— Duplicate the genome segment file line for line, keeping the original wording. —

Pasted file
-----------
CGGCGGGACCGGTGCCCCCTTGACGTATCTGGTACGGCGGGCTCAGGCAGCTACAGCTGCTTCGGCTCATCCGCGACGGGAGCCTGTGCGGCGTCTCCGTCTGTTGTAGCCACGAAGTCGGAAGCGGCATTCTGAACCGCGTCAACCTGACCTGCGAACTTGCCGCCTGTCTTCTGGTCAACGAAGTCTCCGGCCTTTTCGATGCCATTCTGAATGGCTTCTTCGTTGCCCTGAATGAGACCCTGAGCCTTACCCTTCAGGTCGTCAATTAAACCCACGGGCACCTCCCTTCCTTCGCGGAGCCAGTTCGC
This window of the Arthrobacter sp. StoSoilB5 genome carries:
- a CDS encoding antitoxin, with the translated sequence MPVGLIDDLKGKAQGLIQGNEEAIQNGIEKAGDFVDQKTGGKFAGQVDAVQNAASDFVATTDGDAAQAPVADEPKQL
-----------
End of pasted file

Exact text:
CGGCGGGACCGGTGCCCCCTTGACGTATCTGGTACGGCGGGCTCAGGCAGCTACAGCTGCTTCGGCTCATCCGCGACGGGAGCCTGTGCGGCGTCTCCGTCTGTTGTAGCCACGAAGTCGGAAGCGGCATTCTGAACCGCGTCAACCTGACCTGCGAACTTGCCGCCTGTCTTCTGGTCAACGAAGTCTCCGGCCTTTTCGATGCCATTCTGAATGGCTTCTTCGTTGCCCTGAATGAGACCCTGAGCCTTACCCTTCAGGTCGTCAATTAAACCCACGGGCACCTCCCTTCCTTCGCGGAGCCAGTTCGC
This window of the Arthrobacter sp. StoSoilB5 genome carries:
- a CDS encoding antitoxin, with the translated sequence MPVGLIDDLKGKAQGLIQGNEEAIQNGIEKAGDFVDQKTGGKFAGQVDAVQNAASDFVATTDGDAAQAPVADEPKQL